WASHINGTON -- About 200 environmental activists gathered in front of the State Department Monday morning to protest the proposed expansion of the Keystone XL pipeline through the midwestern United States.
The protesters silently marched to the entrance to the building, at which point 60 of them engaged in a sit-in outside. Dozens of law enforcement officials, including officers from the Department of Homeland Security wearing bulletproof vests, met the protesters at the building's entrance. However, the protesters did not attempt to enter the State Department building, and police did not take action to arrest them.
The event was organized by three activist groups: CREDO, Rainforest Action Network and The Other 98%.
It was designed to encourage federal regulators to reject TransCanada Corporation's application to connect the Canadian phase of the petroleum-carrying pipeline to ports along the Gulf of Mexico.
It was the latest of several protests against the pipeline's proposed expansion. Last month, 55 climate change activists were arrested during a sit-in protest at Environmental Resource Management, a Washington consulting group hired by the State Department to assess the pipeline's potential effects on the environment. The activists were protesting ERM's conclusion that the pipeline would not have a negative environmental impact.
Rabbi Arthur Waskow, 79, director of the Shalom Center in Philadelphia, came to the Monday protest willing to be arrested because "it's clear that it's the responsibility of human beings to heal the earth."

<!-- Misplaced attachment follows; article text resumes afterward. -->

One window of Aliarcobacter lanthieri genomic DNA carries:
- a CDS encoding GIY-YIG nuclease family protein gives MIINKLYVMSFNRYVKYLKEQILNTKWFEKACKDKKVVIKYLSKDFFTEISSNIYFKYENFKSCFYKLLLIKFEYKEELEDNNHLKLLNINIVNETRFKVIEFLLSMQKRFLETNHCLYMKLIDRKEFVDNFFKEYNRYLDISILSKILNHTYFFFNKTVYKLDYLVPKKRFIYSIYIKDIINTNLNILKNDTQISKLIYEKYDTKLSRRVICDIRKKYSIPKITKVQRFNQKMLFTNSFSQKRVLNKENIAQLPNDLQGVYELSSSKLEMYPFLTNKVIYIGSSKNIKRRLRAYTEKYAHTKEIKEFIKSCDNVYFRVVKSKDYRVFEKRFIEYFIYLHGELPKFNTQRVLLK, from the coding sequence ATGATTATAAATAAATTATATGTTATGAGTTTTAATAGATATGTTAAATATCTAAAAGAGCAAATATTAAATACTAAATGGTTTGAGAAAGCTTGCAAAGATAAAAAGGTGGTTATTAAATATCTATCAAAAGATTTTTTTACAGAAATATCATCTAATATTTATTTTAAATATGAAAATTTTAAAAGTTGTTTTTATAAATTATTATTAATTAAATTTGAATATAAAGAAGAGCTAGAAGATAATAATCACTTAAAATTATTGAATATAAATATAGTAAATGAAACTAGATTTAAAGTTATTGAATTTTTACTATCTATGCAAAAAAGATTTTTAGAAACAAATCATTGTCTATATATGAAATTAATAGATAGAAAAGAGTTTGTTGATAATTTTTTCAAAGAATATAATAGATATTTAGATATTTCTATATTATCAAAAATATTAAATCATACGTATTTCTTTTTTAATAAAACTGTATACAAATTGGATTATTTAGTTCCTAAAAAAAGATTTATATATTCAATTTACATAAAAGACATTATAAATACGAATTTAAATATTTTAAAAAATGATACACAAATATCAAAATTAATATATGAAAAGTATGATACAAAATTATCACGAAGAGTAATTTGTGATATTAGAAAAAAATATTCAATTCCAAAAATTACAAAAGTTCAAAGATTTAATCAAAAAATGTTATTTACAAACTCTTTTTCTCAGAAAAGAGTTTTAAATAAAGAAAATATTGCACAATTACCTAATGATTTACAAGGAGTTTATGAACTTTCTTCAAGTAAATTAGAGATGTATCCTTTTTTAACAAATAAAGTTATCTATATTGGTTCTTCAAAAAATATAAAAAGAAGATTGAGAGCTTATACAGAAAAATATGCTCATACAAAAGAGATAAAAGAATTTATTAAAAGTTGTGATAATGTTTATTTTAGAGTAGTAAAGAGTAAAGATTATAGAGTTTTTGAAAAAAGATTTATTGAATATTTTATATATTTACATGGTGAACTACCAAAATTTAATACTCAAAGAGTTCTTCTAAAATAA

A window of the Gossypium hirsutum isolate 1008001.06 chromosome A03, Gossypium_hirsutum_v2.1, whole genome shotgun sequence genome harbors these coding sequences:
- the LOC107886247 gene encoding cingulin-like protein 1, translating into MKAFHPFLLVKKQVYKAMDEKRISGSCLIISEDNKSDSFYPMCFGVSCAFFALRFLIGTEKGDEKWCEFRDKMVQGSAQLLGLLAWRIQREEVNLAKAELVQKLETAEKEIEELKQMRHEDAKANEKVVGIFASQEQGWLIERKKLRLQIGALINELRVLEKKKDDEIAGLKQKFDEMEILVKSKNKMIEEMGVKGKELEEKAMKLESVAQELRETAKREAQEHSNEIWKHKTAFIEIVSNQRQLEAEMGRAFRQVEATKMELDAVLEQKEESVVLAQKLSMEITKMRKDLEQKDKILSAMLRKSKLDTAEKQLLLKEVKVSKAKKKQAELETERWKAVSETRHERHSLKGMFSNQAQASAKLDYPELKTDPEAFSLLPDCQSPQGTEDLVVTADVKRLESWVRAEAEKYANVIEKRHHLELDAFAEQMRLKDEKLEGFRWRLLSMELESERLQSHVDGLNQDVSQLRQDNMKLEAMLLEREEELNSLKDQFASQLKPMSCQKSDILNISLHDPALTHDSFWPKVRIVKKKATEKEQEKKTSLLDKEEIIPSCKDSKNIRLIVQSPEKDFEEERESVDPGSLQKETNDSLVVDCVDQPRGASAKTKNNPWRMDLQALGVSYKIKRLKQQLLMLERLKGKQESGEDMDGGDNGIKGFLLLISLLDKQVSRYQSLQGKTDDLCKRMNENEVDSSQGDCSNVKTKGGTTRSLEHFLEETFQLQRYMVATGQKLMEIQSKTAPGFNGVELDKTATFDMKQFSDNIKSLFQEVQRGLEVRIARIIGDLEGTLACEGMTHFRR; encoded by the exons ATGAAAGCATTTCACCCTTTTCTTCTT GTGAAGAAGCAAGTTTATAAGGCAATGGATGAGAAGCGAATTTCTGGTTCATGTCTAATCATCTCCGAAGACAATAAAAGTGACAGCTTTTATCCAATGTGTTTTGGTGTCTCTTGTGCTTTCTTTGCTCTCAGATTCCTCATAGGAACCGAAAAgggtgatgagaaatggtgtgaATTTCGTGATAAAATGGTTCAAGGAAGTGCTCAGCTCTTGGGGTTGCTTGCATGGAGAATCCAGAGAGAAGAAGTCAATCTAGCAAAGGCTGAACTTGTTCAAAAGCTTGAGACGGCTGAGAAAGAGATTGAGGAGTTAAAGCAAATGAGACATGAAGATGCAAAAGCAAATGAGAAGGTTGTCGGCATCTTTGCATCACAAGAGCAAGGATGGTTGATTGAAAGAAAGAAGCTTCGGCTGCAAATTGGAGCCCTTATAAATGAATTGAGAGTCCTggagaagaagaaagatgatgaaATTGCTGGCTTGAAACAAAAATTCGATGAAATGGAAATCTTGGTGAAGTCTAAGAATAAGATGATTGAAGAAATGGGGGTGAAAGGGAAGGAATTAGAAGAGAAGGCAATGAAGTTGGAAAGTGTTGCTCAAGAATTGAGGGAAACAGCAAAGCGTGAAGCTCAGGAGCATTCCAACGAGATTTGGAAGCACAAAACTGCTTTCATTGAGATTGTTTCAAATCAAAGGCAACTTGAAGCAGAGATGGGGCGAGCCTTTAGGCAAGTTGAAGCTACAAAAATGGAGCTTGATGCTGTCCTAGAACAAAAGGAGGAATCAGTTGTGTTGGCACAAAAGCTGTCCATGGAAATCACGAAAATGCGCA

"I have five grandchildren," Waskow said. "I would love them to grow up in a world that's as healthy, as beautiful, as decent, as abundant as the one I grew up in."
Charlie Furman, 25, volunteered for President Barack Obama's 2008 campaign. He said he thinks Obama needs to do more to protect the environment.
"It's now five years later, and the science has only gotten clearer and clearer and clearer, and we're still in a situation where he may be sacrificing our environment for a foreign oil company," Furman told The Huffington Post.
Claire Pula, a resident of the Jersey Shore whose home was spared by Superstorm Sandy, said the historic storm accelerated her interest in environmental activism to the point where she felt like she had to take action.
"We've been aware on the shore, in recent years, of increasingly severe storms, but this storm was unlike anything else," she said. "I've been an activist pretty much my whole life, but this is my first time risking arrest."
For several years, environmentalists have urged Obama to reject TransCanada's application, arguing that the development would increase carbon emissions and dependence on non-renewable energy. James Hansen, a NASA climate scientist, said in 2011 that a decision to approve the pipeline would be "game over" for Obama's climate agenda. Obama has said he plans to defer to the judgment of the State Department.
Proponents of the pipeline maintain it would spur job creation, and House Speaker John Boehner (R-Ohio) has said the pipeline would create 100,000 jobs. A 2011 State Department analysis, however, concluded the pipeline's expansion would only create between 4,000 and 5,000 jobs.
Obama himself has expressed skepticism that the project would create as many jobs as Republicans contend. "The most realistic estimates are this might create maybe 2,000 jobs during the construction of the pipeline, which might take a year or two, and then after that we’re talking about somewhere between 50 and 100 jobs in an economy of 150 million working people," he told The New York Times in an interview last month.
This article was updated to clarify that Charlie Furman was a volunteer for the Obama campaign.